The defender of the poor, bullied, and mistreated are often found on the big screen and in novels. They are always the ones who, by any means necessary, get results. You’ll find them on screens or in books, firing guns, exerting some martial arts move, swinging a knife or wielding a sword. They’re often fearless. Busting a bad guy’s face wide open, dislocating a jaw, or sending a tooth flying is always justified—as long as it’s the offender’s. Death by the hands of a hero isn’t frowned upon. Once we rationalize that the victim deserves it, then the star can always dish it out. These protagonists steal the hearts of the viewers and get them rooting for him/her, regardless of whatever sins he/she commits.
In The Equalizer, a 2014 movie starring Denzel Washington, the protagonist is a humble, friendly character who always seeks to help everyone. Kind of like a modern-day Robin Hood. He’ll take from the unscrupulous and give to the “needy.” He has a profound military background that he’s trying hard to keep in the past. Yet, out of the kindness of his heart, he decided to resort to his violent ways in order to rescue some and be judge and juror to others. He sentenced many to death. Other shows that follow in the same theme include old classics such as Xena: Warrior Princess, as well as modern releases like Sons of Anarchy.
What kind of message are these movies and books sending? The society in which we live, coupled with the media—print or otherwise—is parading sin around in the glamorous covering of justice and right-doing. Hard as they try, wrong is wrong, regardless of the reasons used to justify the actions. Whether it’s in the movies or not, sin is sin. If a person steals because he is hungry, the act is still stealing, and it’s still punishable by law. “People do not despise a thief if he steals to satisfy his appetite when he is hungry, but if he is caught, he will pay sevenfold; he will give all the goods of his house.” (Proverbs 6:30-31)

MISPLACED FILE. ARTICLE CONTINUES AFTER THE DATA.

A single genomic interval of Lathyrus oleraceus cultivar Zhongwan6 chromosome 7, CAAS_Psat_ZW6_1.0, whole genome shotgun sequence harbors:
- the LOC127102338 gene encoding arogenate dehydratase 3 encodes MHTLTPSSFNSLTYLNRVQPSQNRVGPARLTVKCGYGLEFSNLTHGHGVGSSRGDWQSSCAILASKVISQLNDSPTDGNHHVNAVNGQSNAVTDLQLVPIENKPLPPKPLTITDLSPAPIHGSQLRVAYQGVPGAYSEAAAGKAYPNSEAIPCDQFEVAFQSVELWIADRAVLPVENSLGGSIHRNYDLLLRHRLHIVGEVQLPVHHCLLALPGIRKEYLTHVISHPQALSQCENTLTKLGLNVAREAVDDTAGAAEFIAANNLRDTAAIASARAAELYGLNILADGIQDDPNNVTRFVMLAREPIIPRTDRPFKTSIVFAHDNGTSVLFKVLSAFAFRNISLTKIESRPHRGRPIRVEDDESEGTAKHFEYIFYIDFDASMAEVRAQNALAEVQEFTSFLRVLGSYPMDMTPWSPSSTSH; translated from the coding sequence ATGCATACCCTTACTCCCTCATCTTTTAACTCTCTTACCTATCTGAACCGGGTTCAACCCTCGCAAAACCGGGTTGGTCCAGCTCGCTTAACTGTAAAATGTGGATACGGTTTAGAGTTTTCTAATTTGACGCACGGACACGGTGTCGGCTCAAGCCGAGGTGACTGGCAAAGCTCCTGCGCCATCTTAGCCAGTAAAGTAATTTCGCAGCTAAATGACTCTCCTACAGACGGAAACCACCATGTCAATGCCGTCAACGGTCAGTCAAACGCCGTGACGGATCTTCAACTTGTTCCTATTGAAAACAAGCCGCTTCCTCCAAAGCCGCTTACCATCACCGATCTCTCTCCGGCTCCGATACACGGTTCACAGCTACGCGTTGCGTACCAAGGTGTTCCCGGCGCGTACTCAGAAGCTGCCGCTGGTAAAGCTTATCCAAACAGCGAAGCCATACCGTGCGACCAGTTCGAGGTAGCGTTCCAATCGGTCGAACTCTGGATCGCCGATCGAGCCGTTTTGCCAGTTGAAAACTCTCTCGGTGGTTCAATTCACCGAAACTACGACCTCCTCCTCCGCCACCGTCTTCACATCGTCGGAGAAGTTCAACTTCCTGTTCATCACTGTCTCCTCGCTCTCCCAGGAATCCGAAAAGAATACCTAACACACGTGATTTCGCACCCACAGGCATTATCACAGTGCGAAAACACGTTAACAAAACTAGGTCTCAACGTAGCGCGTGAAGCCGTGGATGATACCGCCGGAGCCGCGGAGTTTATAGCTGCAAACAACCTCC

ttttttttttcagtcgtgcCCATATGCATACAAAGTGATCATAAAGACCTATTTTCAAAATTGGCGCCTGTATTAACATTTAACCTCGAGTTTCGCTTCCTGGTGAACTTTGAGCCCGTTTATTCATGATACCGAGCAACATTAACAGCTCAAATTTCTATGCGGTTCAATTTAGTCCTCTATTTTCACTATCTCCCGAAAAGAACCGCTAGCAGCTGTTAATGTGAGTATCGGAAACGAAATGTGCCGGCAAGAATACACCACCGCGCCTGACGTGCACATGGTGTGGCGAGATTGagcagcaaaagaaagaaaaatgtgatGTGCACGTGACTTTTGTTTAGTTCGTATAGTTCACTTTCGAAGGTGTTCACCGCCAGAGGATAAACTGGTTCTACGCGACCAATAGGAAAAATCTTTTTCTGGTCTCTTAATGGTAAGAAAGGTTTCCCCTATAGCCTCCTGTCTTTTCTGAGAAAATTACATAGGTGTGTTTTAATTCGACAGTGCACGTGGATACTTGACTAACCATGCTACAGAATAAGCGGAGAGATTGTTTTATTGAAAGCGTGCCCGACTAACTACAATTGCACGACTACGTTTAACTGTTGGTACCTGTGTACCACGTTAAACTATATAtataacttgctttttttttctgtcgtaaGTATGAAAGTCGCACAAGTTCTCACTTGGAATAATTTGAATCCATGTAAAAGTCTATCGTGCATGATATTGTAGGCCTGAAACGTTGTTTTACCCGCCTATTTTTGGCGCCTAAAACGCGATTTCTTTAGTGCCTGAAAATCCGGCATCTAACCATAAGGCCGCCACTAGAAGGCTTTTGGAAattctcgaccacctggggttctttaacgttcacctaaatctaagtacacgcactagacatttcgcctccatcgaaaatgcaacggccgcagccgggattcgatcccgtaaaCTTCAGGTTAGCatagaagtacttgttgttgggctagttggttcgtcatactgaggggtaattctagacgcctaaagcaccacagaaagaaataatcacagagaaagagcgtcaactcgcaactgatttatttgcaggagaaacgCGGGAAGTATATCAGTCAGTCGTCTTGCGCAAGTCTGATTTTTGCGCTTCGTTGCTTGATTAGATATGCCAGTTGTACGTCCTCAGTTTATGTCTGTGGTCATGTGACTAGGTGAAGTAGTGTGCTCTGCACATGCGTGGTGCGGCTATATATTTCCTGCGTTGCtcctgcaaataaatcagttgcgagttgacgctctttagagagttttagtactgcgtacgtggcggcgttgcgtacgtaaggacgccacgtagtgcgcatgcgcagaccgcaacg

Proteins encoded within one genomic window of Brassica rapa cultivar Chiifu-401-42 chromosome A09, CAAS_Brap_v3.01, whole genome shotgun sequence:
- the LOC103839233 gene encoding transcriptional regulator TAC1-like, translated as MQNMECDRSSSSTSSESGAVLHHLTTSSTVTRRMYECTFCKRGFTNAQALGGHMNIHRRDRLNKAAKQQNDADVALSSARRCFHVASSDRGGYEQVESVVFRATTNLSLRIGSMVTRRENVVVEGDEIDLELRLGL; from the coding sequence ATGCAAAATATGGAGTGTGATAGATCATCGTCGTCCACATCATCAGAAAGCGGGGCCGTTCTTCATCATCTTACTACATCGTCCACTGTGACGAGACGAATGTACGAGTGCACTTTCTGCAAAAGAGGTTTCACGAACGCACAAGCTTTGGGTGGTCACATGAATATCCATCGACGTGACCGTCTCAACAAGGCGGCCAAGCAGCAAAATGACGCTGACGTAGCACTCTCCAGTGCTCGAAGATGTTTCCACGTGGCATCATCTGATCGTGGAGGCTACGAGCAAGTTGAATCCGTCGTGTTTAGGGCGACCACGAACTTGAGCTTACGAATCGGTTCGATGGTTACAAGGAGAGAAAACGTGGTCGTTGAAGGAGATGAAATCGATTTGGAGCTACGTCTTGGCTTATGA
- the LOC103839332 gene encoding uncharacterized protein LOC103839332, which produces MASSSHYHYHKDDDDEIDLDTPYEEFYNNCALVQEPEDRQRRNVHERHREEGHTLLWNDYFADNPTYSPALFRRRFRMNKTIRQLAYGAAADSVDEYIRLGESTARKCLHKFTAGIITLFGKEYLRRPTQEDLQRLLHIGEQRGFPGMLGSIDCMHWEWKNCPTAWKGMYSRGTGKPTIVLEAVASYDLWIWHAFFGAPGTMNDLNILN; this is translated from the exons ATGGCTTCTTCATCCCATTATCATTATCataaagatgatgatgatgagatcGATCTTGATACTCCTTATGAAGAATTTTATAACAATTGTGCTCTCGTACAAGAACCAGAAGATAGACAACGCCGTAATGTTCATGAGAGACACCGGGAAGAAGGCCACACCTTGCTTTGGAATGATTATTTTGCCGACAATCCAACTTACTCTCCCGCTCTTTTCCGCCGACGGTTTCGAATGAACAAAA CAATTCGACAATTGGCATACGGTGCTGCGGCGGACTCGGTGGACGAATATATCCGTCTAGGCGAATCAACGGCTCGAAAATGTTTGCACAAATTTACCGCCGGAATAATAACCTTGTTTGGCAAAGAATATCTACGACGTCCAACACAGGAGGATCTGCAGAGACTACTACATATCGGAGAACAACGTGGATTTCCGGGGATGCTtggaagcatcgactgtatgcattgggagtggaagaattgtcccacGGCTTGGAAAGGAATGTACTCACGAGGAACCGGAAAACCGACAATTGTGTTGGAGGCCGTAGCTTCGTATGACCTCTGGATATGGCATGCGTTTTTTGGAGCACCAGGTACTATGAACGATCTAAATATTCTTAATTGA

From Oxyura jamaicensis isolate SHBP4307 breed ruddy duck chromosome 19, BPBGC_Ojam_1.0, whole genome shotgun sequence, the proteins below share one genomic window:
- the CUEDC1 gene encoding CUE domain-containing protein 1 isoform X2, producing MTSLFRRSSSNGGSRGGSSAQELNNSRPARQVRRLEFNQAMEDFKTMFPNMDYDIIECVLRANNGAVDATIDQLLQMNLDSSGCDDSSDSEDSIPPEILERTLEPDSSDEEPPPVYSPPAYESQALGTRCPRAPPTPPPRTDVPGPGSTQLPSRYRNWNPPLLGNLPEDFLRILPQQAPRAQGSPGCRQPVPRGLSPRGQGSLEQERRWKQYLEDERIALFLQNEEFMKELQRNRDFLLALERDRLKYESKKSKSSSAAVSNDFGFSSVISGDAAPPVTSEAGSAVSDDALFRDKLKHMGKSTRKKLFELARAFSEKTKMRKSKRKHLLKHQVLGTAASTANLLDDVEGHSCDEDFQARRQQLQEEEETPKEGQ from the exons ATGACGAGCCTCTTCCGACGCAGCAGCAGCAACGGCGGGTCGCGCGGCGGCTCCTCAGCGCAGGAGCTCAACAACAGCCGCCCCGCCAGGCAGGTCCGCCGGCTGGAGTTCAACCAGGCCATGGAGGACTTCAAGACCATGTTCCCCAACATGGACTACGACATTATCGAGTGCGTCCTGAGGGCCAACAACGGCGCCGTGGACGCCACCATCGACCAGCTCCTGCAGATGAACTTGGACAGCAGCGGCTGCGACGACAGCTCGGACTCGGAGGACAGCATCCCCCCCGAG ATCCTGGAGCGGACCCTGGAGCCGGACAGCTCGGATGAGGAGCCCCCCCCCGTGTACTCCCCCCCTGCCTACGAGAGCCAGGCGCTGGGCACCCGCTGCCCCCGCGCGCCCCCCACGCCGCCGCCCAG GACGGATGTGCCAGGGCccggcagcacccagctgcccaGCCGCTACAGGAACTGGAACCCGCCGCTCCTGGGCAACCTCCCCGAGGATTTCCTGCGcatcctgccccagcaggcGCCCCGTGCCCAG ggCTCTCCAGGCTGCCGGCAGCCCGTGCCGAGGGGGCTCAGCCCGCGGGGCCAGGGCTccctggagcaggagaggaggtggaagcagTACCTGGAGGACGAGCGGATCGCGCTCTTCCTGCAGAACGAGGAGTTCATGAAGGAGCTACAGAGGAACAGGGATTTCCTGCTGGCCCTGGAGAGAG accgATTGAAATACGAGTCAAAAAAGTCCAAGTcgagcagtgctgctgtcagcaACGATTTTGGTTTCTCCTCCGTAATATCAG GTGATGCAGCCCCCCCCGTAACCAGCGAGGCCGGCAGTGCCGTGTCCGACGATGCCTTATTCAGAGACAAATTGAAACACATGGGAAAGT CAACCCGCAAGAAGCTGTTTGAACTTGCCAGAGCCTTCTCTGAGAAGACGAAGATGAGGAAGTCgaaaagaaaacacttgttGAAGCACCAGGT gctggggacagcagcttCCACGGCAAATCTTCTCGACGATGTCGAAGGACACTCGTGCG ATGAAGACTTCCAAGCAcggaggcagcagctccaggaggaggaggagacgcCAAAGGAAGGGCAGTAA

We’re not the law, and we’re not God. Therefore, it doesn’t matter how unworthy of life a person is, we cannot sanction their deaths. We can choose to act outside of God or the laws of the land, but we have to face the consequences. On the other hand, we have to be careful when doing good. Committing a sin in the name of helping is unacceptable. Inviting a poor family over for dinner to dine on food snatched from work, is like one step forward and two steps backwards! Defending the bullied by using anger, curse words, and violence, is being just as bad as the bully.
What do you think… If you do the wrong thing for the right reason, is it still a sin? Or are you then justified?